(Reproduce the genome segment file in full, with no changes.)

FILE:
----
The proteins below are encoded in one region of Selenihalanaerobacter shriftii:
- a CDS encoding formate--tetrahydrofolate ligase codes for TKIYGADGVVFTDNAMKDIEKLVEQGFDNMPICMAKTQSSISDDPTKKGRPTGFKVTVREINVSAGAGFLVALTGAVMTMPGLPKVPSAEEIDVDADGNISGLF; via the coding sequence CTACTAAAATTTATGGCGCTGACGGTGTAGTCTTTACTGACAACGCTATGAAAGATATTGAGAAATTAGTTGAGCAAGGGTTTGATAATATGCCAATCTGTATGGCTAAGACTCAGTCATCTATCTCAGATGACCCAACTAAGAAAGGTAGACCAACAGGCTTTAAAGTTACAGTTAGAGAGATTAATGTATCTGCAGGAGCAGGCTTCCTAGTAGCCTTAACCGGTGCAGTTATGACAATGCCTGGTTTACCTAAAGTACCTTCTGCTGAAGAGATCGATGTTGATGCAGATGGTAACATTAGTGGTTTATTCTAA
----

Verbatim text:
The proteins below are encoded in one region of Selenihalanaerobacter shriftii:
- a CDS encoding formate--tetrahydrofolate ligase codes for TKIYGADGVVFTDNAMKDIEKLVEQGFDNMPICMAKTQSSISDDPTKKGRPTGFKVTVREINVSAGAGFLVALTGAVMTMPGLPKVPSAEEIDVDADGNISGLF; via the coding sequence CTACTAAAATTTATGGCGCTGACGGTGTAGTCTTTACTGACAACGCTATGAAAGATATTGAGAAATTAGTTGAGCAAGGGTTTGATAATATGCCAATCTGTATGGCTAAGACTCAGTCATCTATCTCAGATGACCCAACTAAGAAAGGTAGACCAACAGGCTTTAAAGTTACAGTTAGAGAGATTAATGTATCTGCAGGAGCAGGCTTCCTAGTAGCCTTAACCGGTGCAGTTATGACAATGCCTGGTTTACCTAAAGTACCTTCTGCTGAAGAGATCGATGTTGATGCAGATGGTAACATTAGTGGTTTATTCTAA